|Meinersmann, Richard - Rick|
|BRADSHAW, J - Environmental Protection Agency (EPA)|
|MOLINA, M - Environmental Protection Agency (EPA)|
|SNYDER, B - Environmental Protection Agency (EPA)|
Submitted to: Letters in Applied Microbiology
Publication Type: Peer Reviewed Journal
Publication Acceptance Date: 9/18/2019
Publication Date: N/A
Interpretive Summary: Campylobacter species are a major cause of diarrheal disease in humans, commonly contracted from poultry products. It is not clear how poultry become infected with the organism. The objective of this study was to determine if environmental sampling methods can skew the type of bacteria that is recovered, resulting in loss of traceability of the bacterial lineage. River water was collected for isolation of Campylobacter by three methods (filtering of free-catch water, sediment grab samples, and placement of large cotton swabs in the water) and the recovered organisms were compared by a molecular genetic typing method based on DNA sequence. The highest rate of recovery was by filtering of free-catch water. Types of bacteria that were isolated correlated with the characteristics of the environment surrounding the sample site (such as cattle in a pasture) but the three methods were not different in the types that were recovered. Thus the choice of method can be based on sensitivity without creating a bias of the population that is recovered.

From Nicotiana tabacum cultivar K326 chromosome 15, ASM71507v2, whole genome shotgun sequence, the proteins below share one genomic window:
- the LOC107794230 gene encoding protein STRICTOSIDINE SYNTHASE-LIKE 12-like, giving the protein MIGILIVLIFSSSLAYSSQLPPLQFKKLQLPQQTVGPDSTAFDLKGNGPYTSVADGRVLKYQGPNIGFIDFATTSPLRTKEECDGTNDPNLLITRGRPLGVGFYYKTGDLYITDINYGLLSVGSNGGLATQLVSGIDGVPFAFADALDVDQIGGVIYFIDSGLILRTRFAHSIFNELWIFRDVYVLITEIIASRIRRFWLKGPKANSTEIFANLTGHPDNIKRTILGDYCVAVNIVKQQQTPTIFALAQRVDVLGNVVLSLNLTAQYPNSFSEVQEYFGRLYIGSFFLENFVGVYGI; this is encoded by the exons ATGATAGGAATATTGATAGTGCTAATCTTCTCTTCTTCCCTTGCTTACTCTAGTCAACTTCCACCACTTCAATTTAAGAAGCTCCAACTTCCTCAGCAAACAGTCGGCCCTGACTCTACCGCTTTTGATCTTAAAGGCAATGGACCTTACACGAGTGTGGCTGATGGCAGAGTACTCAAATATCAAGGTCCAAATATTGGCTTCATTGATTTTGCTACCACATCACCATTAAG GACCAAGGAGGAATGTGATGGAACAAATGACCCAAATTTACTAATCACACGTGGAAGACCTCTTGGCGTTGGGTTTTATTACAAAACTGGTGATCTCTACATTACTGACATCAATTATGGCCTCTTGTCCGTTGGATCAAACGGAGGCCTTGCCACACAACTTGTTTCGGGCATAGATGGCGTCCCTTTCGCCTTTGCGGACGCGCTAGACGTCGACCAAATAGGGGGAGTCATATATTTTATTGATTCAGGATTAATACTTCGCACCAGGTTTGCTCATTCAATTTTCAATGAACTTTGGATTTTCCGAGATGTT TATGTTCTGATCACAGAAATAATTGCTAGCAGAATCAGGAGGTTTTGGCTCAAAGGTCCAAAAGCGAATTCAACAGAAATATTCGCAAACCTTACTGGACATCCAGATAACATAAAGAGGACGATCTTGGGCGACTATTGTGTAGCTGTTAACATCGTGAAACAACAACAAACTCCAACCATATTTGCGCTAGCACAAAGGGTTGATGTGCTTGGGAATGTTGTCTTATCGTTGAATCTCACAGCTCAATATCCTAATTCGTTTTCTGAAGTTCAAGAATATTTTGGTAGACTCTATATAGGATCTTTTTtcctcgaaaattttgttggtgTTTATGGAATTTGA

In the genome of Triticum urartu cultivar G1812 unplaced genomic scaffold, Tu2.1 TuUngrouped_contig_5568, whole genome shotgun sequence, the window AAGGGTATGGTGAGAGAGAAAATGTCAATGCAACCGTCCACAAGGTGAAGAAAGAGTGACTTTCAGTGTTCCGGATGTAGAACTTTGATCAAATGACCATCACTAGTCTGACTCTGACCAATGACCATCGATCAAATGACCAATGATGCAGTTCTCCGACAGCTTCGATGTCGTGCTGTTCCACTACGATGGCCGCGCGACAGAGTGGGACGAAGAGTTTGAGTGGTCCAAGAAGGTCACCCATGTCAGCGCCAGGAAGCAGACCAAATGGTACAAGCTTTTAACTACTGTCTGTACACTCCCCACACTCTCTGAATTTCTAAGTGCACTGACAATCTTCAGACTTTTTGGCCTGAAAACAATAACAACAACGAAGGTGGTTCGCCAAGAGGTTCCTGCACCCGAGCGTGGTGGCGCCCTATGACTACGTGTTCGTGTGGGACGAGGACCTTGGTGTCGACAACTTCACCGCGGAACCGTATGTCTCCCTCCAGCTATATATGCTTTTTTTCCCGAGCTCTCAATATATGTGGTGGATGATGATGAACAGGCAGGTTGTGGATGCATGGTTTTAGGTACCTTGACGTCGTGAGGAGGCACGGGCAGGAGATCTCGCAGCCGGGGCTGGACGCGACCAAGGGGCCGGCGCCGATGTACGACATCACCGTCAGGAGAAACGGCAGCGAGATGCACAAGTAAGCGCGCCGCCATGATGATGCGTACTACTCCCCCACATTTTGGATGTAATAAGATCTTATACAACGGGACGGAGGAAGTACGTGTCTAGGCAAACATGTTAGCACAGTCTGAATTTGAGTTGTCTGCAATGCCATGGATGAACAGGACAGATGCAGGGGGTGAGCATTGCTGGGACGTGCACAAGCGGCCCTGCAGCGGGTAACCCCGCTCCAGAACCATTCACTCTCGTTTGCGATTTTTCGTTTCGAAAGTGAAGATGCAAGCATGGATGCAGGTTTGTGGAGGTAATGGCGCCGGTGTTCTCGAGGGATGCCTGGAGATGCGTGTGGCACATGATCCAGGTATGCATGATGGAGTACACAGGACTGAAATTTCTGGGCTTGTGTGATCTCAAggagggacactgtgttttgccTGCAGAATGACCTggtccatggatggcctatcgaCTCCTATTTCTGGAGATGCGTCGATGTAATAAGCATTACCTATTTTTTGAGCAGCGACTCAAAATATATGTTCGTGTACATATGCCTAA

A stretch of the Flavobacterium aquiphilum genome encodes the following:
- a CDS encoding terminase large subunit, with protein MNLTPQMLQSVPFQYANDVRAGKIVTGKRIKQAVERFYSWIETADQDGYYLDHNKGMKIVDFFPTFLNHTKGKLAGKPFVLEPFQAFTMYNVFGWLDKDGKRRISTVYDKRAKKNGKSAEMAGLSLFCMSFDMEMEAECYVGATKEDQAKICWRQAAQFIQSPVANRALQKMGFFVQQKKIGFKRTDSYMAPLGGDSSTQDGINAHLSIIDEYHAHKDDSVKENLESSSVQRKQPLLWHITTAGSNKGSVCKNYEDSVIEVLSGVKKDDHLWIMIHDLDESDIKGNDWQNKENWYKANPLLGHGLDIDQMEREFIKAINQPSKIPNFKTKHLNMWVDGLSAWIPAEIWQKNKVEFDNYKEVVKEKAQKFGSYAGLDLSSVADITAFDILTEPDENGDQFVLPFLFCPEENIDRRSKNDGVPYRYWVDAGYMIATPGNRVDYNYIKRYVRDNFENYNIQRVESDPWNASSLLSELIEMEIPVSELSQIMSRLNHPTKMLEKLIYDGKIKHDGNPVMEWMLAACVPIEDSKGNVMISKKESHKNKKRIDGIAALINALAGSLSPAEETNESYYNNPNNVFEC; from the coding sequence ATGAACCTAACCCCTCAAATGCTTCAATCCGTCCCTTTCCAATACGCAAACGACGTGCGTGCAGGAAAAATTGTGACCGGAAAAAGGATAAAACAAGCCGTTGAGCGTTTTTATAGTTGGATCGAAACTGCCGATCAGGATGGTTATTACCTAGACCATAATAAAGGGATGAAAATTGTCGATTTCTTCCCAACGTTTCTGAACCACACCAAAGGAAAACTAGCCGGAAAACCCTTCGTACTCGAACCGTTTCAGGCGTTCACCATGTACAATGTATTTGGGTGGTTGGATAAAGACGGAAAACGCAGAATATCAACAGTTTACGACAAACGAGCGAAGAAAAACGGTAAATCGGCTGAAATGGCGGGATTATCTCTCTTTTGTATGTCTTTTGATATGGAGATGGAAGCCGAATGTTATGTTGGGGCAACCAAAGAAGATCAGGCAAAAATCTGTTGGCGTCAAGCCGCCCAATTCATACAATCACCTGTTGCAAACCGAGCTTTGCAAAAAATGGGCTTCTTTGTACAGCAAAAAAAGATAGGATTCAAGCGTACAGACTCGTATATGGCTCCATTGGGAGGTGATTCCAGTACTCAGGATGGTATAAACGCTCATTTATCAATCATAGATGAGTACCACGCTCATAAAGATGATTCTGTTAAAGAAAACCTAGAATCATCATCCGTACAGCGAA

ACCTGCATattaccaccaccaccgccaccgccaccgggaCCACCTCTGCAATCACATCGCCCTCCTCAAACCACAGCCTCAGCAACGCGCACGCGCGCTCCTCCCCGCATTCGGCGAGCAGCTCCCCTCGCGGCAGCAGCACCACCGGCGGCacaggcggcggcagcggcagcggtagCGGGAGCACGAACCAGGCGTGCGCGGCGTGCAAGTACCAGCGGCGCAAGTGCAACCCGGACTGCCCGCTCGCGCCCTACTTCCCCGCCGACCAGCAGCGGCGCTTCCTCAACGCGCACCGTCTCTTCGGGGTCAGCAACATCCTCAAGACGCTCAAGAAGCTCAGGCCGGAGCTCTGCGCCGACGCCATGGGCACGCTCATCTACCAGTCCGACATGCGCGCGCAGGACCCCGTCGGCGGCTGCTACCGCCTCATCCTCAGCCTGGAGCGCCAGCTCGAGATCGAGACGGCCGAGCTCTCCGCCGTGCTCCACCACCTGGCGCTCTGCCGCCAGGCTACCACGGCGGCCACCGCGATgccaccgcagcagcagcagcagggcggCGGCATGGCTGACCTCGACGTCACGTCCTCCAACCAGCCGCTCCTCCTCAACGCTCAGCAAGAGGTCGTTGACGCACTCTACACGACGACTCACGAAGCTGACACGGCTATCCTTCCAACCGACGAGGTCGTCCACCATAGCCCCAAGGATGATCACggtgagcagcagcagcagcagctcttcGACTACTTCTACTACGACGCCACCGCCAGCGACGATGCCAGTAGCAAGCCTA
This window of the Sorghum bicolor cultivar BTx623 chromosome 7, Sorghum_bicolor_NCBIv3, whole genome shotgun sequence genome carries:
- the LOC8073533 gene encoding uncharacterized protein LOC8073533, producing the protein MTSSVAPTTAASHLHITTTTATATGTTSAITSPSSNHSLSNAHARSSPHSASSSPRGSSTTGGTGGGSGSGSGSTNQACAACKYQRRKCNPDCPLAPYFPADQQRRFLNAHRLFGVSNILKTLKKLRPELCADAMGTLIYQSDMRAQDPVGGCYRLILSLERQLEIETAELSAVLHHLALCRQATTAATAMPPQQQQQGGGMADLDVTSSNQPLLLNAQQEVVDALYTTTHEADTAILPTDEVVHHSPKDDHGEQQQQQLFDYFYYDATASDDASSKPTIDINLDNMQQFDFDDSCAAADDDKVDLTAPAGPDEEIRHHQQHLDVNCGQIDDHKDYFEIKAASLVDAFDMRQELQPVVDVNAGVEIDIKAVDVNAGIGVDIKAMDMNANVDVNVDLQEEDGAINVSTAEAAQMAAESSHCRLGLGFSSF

Technical Abstract: It is not clear how best to sample streams to detect Campylobacter that may be introduced from agricultural or community land use. Sixteen sites in the watershed of the South Fork of the Broad River (SFBR) in Northeastern Georgia, USA, were sampled in three seasons. Seven sites were classified as mostly influenced by forest, six sites mostly pasture, and two sites were downstream from waste water pollution control plants (WPC). Collections were made at or near base-flow rate. Sampling was repeated twice in the fall of 2012 and three times in the spring and fall of 2013 at two or more week intervals for a total of 126 samples. Free-catch water and sediment grab samples were taken at each site; Moore’s swabs were placed for up to three days at most sites. A total of 56 isolates of thermophilic Campylobacter were recovered; Thirteen samplings were positive by two or three methods and 26 samplings were positive by only one method; once by Moore’s swab only and 25 times by free-catch water only. Campylobacter was detected at 58% of cattle pasture sites, 30% of forested sites and 81% of WPC sites. Free-catch water samples were more efficient than Moore’s swabs or sediment samples for recovery of Campylobacter, which was more likely to be detected in streams near cattle pastures and human communities than in forested land.